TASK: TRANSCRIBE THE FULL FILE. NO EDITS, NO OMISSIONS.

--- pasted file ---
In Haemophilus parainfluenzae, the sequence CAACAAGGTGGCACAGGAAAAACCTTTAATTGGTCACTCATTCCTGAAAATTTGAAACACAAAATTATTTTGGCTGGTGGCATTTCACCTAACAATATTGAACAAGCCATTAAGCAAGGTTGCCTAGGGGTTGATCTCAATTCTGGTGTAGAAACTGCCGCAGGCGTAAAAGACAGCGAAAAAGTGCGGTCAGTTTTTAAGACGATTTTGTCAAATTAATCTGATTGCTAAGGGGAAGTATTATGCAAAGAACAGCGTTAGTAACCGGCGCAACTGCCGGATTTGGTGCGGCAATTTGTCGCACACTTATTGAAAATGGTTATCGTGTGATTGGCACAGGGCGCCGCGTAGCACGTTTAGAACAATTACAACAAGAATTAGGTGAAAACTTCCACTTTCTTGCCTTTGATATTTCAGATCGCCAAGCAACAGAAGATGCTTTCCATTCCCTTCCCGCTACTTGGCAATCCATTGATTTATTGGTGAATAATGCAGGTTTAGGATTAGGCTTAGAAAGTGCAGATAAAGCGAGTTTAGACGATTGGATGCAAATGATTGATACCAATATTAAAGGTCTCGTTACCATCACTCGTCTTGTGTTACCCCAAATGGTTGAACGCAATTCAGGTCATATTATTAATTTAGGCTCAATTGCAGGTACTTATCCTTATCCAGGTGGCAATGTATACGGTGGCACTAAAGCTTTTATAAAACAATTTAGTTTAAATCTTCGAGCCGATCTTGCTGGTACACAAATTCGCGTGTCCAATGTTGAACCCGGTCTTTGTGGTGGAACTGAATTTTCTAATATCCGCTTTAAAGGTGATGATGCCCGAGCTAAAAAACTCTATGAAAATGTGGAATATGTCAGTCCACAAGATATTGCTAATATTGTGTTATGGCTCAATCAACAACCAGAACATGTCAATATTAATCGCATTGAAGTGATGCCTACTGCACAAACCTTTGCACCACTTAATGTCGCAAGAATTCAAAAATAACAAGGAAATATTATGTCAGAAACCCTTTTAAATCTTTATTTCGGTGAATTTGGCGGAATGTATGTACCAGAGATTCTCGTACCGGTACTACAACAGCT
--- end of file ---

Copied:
In Haemophilus parainfluenzae, the sequence CAACAAGGTGGCACAGGAAAAACCTTTAATTGGTCACTCATTCCTGAAAATTTGAAACACAAAATTATTTTGGCTGGTGGCATTTCACCTAACAATATTGAACAAGCCATTAAGCAAGGTTGCCTAGGGGTTGATCTCAATTCTGGTGTAGAAACTGCCGCAGGCGTAAAAGACAGCGAAAAAGTGCGGTCAGTTTTTAAGACGATTTTGTCAAATTAATCTGATTGCTAAGGGGAAGTATTATGCAAAGAACAGCGTTAGTAACCGGCGCAACTGCCGGATTTGGTGCGGCAATTTGTCGCACACTTATTGAAAATGGTTATCGTGTGATTGGCACAGGGCGCCGCGTAGCACGTTTAGAACAATTACAACAAGAATTAGGTGAAAACTTCCACTTTCTTGCCTTTGATATTTCAGATCGCCAAGCAACAGAAGATGCTTTCCATTCCCTTCCCGCTACTTGGCAATCCATTGATTTATTGGTGAATAATGCAGGTTTAGGATTAGGCTTAGAAAGTGCAGATAAAGCGAGTTTAGACGATTGGATGCAAATGATTGATACCAATATTAAAGGTCTCGTTACCATCACTCGTCTTGTGTTACCCCAAATGGTTGAACGCAATTCAGGTCATATTATTAATTTAGGCTCAATTGCAGGTACTTATCCTTATCCAGGTGGCAATGTATACGGTGGCACTAAAGCTTTTATAAAACAATTTAGTTTAAATCTTCGAGCCGATCTTGCTGGTACACAAATTCGCGTGTCCAATGTTGAACCCGGTCTTTGTGGTGGAACTGAATTTTCTAATATCCGCTTTAAAGGTGATGATGCCCGAGCTAAAAAACTCTATGAAAATGTGGAATATGTCAGTCCACAAGATATTGCTAATATTGTGTTATGGCTCAATCAACAACCAGAACATGTCAATATTAATCGCATTGAAGTGATGCCTACTGCACAAACCTTTGCACCACTTAATGTCGCAAGAATTCAAAAATAACAAGGAAATATTATGTCAGAAACCCTTTTAAATCTTTATTTCGGTGAATTTGGCGGAATGTATGTACCAGAGATTCTCGTACCGGTACTACAACAGCT